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Reaching the unreachable

With unconventional subjects like sericulture, poultry farming and aquaculture, Ignou aims to build a knowledge society through inclusive education.
Hindustan Times | By Aanchal Bedi, New Delhi
UPDATED ON JUL 30, 2013 01:06 PM IST

Think of open and distance ­learning, and the Indira Gandhi National Open University (Ignou) is likely to figure at the top of a student’s list of ­preferences. The figures in this regard are self-explanatory. Established by an Act of Parliament in 1985, Ignou began by offering two academic programmes in 1987 — diploma in management and diploma in distance education, with a strength of 4,528 students.

Today, it serves over three ­million students in India and 43 other ­countries through 21 schools of ­studies and a network of 67 regional centres, around 3380 learner ­support centres and 80 overseas centres. The university offers about 245 ­programmes, 27 e-learning ­programmes and about 54, 234 ­academic counsellors from ­conventional institutions of higher learning. “I am cutting down the number of programmes which have no viability. If we have to ­compete with institutions in India or abroad, we need to introduce quality ­programmes. Quality is the ­trademark for survival,” says M Aslam, vice chancellor, Ignou.

The university, through the Pan Africa e-Network Project, offers a range of programmes to around 30 countries. Counselling is provided to learners through tele-seminars — an estimated 1400 have been organised so far for the benefit of students in Africa. This is now expected to be upgraded to India-Africa virtual ­university in the near future.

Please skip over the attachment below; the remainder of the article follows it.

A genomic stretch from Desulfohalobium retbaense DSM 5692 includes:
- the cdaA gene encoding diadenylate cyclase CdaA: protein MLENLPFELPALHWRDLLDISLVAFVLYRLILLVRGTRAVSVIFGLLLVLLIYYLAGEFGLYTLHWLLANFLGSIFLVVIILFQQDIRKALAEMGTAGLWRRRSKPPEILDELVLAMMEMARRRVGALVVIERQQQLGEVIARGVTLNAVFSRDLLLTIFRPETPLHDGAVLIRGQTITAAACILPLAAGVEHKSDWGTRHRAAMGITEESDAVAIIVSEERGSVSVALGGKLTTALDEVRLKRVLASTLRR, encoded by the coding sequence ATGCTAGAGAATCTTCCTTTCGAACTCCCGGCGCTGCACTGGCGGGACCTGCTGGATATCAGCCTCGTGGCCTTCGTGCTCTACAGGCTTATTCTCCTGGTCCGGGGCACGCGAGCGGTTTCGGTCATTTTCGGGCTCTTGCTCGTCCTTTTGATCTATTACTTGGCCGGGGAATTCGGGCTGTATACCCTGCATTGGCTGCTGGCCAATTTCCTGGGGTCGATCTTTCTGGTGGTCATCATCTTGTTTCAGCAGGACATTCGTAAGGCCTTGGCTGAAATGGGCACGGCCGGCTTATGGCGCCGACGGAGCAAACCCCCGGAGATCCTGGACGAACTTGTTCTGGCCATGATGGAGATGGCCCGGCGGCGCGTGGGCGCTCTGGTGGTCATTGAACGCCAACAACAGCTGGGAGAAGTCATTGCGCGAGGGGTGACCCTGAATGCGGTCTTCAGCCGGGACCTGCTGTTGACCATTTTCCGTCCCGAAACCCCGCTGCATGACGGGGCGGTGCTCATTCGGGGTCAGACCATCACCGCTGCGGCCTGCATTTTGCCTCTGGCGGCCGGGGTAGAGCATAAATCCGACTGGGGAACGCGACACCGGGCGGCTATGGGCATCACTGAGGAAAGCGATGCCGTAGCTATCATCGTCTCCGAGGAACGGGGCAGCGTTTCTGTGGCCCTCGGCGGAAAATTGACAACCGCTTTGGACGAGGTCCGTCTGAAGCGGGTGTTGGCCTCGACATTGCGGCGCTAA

It is also perhaps the only ­university in India which has opened its doors to students who have not finished high school with its bachelor preparatory programme (BPP). BPP is offered to those students who wish to do bachelor’s degree of Ignou but do not have the ­essential ­qualifications of having passed Class 12. It is valid for admission to Ignou’s non-formal stream of BA/BCom etc. BPP is offered in English, Hindi, Oriya, Tamil, Marathi, Bengali, Telugu, Malayalam and Gujarati. A student, who wishes to pursue BPP, has to choose any of the three ­courses — general mathematics, social sciences and commerce.

Admissions: Ignou follows two academic annual cycles for most ­programmes — July and January. Being a national open university, Ignou has minimal entry ­requirements and there is no ­restriction on the number of ­applicants to be admitted. Students can take admission in any ­non-entrance based programme at any point of the year. However, in courses with entrance tests, seats are reserved for categories ­including the scheduled caste, scheduled tribes, other backward classes, war widows, physically handicapped learners and Kashmiri migrants, as per ­government of India rules. “The objective is to provide access to higher education to all the ­segments of society and reach out to the ­disadvantaged in all parts of the country through our centres,” says Aslam.

Students’ verdict: Today a degree is not just a piece of paper; it is a passport to better income and ­reputation. With flexible duration, faculty and placements, Ignou has made achieving it much easier for students who might otherwise not be able to juggle between studies and earning a livelihood. “I have been associated with Ignou for the last ten years and I think open and distance learning is the best way of learning. Students who choose a conventional way of learning are guided at every step, it is more like spoon-feeding. But in distance learning you get a chance to discover your hidden talent and potential,” says Shakeel Rehman, presently working as PRO at the department of art, culture and ­languages, government of Jammu and Kashmir, Srinagar.

“I was preparing for civil service exams so I had no time to pursue a regular postgraduate course. I chose Ignou and did my MA in ­sociology from there. The study material ­provided to us was more than ­sufficient; I didn’t feel the need for a teacher. Many students consider Ignou as a ‘leftover’ ­university but that’s not true. In my view, this ­university is at par with any other university in the country. The only issue I faced was lack student-­teacher engagement,” says Lalnunmawii who is working as block development officer in Mizoram. “I am now planning to do a PhD course from Ignou as Mizoram University doesn’t offer PhD courses, open and distance learning works best in a situation like this,” she adds.